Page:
Monday, 26 October 2015

Gearing up for Tardebigge

Sunday 11th and Monday 12th October; Birmingham to Alvechurch

The sun was out but blimey was it chilly!  First we went down to Cambrian Wharf where we winded and tied up at the facilities block for filling and emptying. Tom (nb Waiouru) came over for a chat and I popped over to say hello to Jan and a quick ‘Hi’ to Les and Jaq (nb Valerie).  Here they are at Cambrian Wharf.

1 valerie and waiouru

AS we joined the Worcester and Birmingham, the sun was shining straight at the Barclaycard Arena, picking out its colours. In spite of the hordes swarming around last night, there wasn’t a scrap of litter to be seen, so full marks to whoever organises/pays for the street cleaners.  (The tiller wasn’t really unattended, Dave was checking his watch).  The Water Bus has snuck up behind us.

2 goodbye arena

The towpath was busy with runners, cyclists and walkers enjoying the patches of sunshine – the trees on the offside were casting shade over us all and it was cold enough for hats and gloves if you weren’t generating enough heat by running.  Past the university, we reached the aqueduct over the A38 Bypass, which opened in 2011.  The canal had to be diverted while the road was being built.  In about 2009 or 2010 we went over on our share boat.  As we approached it looked as though the canal was blocked by a black wall of tyres; but there was a sharp bend into a temporary channel, the sides all protected by rows of tyres. At the far end there was another bend back onto the canal, and beneath was a wide dusty chasm with massive earth-moving machinery.  This is what the view looks like today.

6 aqueduct over a38 bypass7 a38 bypass

To my everlasting regret we took no photos (probably didn’t have a digital camera) – this link to an aerial shot showing the diversion is the best I can find.  The canal runs diagonally from the top right to the bottom middle of the picture, and the diversion goes to the left of the trough – either the disconnected old or the unconnected new one, I can’t tell. 

We needed to stop at Selly Oak for shopping, but the bollards were occupied by two boats which looked as though they had been there for a while, with a group of fishermen just the other side of them. We managed to tie up to the railings further down – not the best spot! I went off to Sainsbury’s without Dave – we felt someone really ought to stay with the boat.  Here is the view from the towpath …

8 dodgy mooring at selly oak

and the side hatch.

  9 dodgy mooring at selly oakWhen I got back Dave strode off to Halfords for some bits and pieces, and a new TV aerial connector from Curry’s as ours had got damaged.  After we left, we spotted some Armco piling down by the next bridge, though we didn’t test the water depth for mooring. It was a bit warmer out of the shade of the trees as we passed Cadbury’s and then King’s Norton junction,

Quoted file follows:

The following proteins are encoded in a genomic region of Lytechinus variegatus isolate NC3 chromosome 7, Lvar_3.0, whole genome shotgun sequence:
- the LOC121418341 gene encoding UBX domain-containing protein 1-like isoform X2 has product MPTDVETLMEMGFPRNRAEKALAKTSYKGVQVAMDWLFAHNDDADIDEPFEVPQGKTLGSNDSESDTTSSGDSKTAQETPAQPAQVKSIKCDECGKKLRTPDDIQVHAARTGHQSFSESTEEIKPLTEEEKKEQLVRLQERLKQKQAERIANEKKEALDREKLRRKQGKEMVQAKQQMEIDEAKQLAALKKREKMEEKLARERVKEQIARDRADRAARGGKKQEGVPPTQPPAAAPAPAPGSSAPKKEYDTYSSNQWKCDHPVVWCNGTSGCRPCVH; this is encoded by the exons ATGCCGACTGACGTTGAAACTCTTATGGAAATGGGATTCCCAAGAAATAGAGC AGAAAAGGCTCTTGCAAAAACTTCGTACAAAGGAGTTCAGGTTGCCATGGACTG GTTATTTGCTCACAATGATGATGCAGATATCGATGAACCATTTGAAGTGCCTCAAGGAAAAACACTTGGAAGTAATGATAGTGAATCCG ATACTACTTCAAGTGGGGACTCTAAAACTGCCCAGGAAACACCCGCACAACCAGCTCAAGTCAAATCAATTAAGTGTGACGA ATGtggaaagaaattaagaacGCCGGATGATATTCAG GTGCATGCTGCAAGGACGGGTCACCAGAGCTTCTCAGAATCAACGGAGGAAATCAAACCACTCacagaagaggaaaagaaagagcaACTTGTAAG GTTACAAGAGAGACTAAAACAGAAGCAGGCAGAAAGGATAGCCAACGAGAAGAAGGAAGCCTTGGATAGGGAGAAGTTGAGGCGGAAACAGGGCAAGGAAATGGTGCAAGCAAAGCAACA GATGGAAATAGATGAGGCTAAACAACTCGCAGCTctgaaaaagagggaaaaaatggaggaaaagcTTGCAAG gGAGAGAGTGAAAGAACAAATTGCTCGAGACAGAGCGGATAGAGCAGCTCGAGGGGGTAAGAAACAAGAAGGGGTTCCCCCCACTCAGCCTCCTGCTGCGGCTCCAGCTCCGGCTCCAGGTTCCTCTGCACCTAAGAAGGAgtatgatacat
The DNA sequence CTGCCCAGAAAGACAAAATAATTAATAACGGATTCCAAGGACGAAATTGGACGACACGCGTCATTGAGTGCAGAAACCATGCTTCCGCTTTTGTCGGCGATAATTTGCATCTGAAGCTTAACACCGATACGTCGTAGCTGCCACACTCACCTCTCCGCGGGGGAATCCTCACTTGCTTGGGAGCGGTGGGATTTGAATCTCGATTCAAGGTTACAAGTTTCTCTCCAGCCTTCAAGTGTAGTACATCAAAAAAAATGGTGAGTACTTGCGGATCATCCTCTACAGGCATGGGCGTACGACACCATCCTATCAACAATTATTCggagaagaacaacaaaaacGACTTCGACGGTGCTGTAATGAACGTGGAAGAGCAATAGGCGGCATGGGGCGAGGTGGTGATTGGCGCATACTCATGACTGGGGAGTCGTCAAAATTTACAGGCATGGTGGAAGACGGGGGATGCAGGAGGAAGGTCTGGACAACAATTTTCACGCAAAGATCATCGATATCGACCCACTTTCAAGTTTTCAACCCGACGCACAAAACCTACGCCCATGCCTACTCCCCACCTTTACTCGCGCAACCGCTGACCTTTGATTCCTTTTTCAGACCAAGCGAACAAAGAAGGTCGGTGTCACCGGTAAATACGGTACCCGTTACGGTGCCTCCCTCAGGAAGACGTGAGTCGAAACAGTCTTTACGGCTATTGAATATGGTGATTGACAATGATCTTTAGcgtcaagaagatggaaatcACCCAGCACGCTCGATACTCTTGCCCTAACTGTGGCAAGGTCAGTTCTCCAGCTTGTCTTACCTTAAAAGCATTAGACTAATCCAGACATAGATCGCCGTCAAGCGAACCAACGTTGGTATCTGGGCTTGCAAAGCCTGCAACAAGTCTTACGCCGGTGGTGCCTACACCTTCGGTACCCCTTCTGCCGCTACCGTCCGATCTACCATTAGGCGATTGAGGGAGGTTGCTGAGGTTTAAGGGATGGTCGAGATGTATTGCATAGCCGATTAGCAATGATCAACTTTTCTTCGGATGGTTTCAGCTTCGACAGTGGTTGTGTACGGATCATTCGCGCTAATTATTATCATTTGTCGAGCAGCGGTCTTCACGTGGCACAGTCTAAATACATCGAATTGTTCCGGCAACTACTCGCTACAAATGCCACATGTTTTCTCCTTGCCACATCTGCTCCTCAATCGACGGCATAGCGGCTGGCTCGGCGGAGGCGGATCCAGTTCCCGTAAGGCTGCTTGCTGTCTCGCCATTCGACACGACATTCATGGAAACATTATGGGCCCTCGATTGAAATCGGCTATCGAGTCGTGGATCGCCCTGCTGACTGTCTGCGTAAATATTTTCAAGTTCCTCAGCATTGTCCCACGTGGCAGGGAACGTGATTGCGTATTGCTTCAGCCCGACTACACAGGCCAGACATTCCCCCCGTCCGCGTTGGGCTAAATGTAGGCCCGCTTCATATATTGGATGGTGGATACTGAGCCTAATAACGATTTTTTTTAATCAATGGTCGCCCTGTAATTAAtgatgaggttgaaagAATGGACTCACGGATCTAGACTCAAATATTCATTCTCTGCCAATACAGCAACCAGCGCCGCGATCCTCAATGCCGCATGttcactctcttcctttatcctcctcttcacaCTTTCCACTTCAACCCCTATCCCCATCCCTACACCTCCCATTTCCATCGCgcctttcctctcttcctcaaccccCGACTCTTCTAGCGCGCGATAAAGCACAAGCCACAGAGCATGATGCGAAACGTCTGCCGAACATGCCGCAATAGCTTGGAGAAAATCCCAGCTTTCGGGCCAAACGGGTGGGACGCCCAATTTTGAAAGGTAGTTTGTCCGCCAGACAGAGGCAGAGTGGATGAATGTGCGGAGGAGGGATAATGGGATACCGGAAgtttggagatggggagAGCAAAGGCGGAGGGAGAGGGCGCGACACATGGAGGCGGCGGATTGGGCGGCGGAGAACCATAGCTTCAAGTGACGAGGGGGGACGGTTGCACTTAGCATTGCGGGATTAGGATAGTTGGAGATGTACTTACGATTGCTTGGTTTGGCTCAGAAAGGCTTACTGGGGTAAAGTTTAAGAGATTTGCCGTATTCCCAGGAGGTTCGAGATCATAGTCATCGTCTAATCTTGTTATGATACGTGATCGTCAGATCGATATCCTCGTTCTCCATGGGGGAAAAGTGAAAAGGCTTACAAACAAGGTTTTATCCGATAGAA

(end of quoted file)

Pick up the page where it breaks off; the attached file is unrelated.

10 kings norton junction

but the trees crowded in again on the approach to Wast Hills tunnel. The tunnel was cold, draughty and wet.  We were through in 31 minutes.  We soon pulled in at Hopwood visitor moorings and I lit the fire while Dave had a fun time down the weed hatch, removing the detritus from Birmingham – mostly torn bits of plastic, tape and fishing line.

On the Monday we went for a walk in the sunshine to the Upper Bittell reservoir, which feeds the canal, and through fields with fabulous views back to the towpath near the tunnel portal.  Disappointingly you are only by the reservoir for a short time, but there was not a lot to see on it.

1 upper bittell reservoir

On our way again with a cup of coffee, and once under the busy and noisy M42 we passed the non-navigable Crown Meadow arm.  There is a large sign saying ‘No Boats’ to each side.  Someone clearly trims the greenery to keep them visible but I think it’s pretty obvious ….

2 no boats down crown meadow arm

Most of the Alvechurch hire boats seemed to be back at base.  We carried on past the visitor moorings to a little way past the aqueduct, on the last decent spot before the Tardebigge tunnel.   Sunny, quiet, pretty and with a good edge.  I did various bits of cleaning before taking Meg for a run as far as the main road which crosses the Tardebigge tunnel.  In the woods and field edges were dozens of pheasants, which Meg did a good job of dispersing, maybe giving them a better chance of avoiding the guns?  We nearly had pheasant for tea though – she snapped at one as it took flight and just missed its tail feathers.  Meanwhile Dave carried on with the outside painting jobs while the sun still shone.

Over the two days we travelled about 13 miles and traversed Wast Hills tunnels (2726 yds).

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